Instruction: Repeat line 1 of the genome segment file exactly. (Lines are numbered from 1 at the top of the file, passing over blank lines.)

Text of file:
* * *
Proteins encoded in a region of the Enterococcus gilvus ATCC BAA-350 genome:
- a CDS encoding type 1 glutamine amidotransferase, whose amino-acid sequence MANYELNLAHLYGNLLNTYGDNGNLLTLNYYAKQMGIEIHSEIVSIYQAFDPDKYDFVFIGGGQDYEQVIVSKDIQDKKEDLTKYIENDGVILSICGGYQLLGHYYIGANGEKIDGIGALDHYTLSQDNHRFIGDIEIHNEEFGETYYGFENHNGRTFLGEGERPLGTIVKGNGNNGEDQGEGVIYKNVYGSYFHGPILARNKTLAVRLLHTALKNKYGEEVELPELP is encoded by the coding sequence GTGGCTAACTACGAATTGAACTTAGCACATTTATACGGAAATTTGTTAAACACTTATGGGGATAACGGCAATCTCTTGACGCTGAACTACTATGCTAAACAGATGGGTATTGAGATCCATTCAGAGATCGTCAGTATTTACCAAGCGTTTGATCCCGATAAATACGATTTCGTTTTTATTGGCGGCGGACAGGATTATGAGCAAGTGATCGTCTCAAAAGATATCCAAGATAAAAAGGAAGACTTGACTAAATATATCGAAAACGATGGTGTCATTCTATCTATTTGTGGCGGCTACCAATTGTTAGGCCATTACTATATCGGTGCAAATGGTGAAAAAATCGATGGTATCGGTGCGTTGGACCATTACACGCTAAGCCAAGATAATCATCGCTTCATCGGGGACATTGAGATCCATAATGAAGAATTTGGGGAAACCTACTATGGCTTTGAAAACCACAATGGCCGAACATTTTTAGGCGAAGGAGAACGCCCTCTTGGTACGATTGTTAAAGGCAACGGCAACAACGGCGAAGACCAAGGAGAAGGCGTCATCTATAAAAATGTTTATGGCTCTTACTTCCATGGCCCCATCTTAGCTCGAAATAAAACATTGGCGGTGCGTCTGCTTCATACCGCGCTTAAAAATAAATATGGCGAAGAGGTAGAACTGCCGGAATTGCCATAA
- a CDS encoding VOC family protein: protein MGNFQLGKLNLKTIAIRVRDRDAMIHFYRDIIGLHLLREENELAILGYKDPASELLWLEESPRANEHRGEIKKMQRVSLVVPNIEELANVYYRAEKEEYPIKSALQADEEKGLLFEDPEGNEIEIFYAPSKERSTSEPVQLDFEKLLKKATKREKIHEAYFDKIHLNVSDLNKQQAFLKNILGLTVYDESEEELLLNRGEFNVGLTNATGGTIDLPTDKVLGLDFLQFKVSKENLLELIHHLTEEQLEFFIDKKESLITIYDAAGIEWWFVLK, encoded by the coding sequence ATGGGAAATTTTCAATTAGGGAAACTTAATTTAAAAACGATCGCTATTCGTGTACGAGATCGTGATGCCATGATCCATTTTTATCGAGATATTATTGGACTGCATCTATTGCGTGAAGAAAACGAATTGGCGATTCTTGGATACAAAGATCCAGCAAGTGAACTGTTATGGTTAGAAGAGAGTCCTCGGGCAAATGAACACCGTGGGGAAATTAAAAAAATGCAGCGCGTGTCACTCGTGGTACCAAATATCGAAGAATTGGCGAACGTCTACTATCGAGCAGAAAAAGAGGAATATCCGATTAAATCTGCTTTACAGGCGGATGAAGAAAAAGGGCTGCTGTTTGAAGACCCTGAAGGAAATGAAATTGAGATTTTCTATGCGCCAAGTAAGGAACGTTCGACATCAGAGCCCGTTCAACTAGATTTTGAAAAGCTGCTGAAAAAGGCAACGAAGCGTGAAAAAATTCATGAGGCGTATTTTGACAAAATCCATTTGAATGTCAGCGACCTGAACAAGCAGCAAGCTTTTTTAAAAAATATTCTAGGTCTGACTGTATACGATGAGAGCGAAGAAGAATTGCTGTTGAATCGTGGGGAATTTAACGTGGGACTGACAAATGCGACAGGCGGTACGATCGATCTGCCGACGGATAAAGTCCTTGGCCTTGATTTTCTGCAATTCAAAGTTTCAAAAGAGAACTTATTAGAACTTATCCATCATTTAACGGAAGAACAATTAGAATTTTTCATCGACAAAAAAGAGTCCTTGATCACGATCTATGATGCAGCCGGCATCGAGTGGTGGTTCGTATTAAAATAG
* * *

Proteins encoded in a region of the Enterococcus gilvus ATCC BAA-350 genome: